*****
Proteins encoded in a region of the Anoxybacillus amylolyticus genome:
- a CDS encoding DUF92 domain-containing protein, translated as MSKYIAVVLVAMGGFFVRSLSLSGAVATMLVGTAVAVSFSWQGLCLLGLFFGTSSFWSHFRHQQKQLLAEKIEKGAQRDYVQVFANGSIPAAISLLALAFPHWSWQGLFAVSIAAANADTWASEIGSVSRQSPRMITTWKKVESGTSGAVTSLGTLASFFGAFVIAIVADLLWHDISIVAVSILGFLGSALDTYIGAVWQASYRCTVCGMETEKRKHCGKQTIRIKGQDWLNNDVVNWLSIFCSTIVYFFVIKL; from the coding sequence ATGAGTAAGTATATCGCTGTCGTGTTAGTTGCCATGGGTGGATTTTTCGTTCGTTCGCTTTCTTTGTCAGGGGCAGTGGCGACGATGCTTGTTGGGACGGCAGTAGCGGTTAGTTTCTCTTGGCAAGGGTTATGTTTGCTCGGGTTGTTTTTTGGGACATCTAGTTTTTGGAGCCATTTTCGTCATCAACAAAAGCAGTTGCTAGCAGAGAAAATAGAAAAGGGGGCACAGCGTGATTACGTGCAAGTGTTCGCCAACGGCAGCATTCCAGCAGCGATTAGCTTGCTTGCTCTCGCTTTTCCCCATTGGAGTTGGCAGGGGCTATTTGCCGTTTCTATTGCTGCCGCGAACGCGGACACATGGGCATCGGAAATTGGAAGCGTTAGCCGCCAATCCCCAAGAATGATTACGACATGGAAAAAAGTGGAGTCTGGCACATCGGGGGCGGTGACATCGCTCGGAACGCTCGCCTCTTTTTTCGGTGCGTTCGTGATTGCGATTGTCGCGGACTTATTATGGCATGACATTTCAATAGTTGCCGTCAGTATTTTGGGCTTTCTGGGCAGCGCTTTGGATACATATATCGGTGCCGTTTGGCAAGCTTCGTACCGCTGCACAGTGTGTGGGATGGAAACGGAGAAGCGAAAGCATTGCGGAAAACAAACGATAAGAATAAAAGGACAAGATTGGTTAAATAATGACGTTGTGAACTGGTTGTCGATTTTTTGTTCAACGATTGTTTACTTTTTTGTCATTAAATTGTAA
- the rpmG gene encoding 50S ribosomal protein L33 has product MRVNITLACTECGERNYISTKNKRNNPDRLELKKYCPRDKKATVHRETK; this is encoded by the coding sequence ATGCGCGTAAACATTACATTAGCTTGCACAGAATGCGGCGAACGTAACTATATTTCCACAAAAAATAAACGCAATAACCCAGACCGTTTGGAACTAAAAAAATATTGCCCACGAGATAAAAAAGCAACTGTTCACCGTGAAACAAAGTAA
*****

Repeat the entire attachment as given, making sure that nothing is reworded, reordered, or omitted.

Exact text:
Proteins encoded in a region of the Anoxybacillus amylolyticus genome:
- a CDS encoding DUF92 domain-containing protein, translated as MSKYIAVVLVAMGGFFVRSLSLSGAVATMLVGTAVAVSFSWQGLCLLGLFFGTSSFWSHFRHQQKQLLAEKIEKGAQRDYVQVFANGSIPAAISLLALAFPHWSWQGLFAVSIAAANADTWASEIGSVSRQSPRMITTWKKVESGTSGAVTSLGTLASFFGAFVIAIVADLLWHDISIVAVSILGFLGSALDTYIGAVWQASYRCTVCGMETEKRKHCGKQTIRIKGQDWLNNDVVNWLSIFCSTIVYFFVIKL; from the coding sequence ATGAGTAAGTATATCGCTGTCGTGTTAGTTGCCATGGGTGGATTTTTCGTTCGTTCGCTTTCTTTGTCAGGGGCAGTGGCGACGATGCTTGTTGGGACGGCAGTAGCGGTTAGTTTCTCTTGGCAAGGGTTATGTTTGCTCGGGTTGTTTTTTGGGACATCTAGTTTTTGGAGCCATTTTCGTCATCAACAAAAGCAGTTGCTAGCAGAGAAAATAGAAAAGGGGGCACAGCGTGATTACGTGCAAGTGTTCGCCAACGGCAGCATTCCAGCAGCGATTAGCTTGCTTGCTCTCGCTTTTCCCCATTGGAGTTGGCAGGGGCTATTTGCCGTTTCTATTGCTGCCGCGAACGCGGACACATGGGCATCGGAAATTGGAAGCGTTAGCCGCCAATCCCCAAGAATGATTACGACATGGAAAAAAGTGGAGTCTGGCACATCGGGGGCGGTGACATCGCTCGGAACGCTCGCCTCTTTTTTCGGTGCGTTCGTGATTGCGATTGTCGCGGACTTATTATGGCATGACATTTCAATAGTTGCCGTCAGTATTTTGGGCTTTCTGGGCAGCGCTTTGGATACATATATCGGTGCCGTTTGGCAAGCTTCGTACCGCTGCACAGTGTGTGGGATGGAAACGGAGAAGCGAAAGCATTGCGGAAAACAAACGATAAGAATAAAAGGACAAGATTGGTTAAATAATGACGTTGTGAACTGGTTGTCGATTTTTTGTTCAACGATTGTTTACTTTTTTGTCATTAAATTGTAA
- the rpmG gene encoding 50S ribosomal protein L33 has product MRVNITLACTECGERNYISTKNKRNNPDRLELKKYCPRDKKATVHRETK; this is encoded by the coding sequence ATGCGCGTAAACATTACATTAGCTTGCACAGAATGCGGCGAACGTAACTATATTTCCACAAAAAATAAACGCAATAACCCAGACCGTTTGGAACTAAAAAAATATTGCCCACGAGATAAAAAAGCAACTGTTCACCGTGAAACAAAGTAA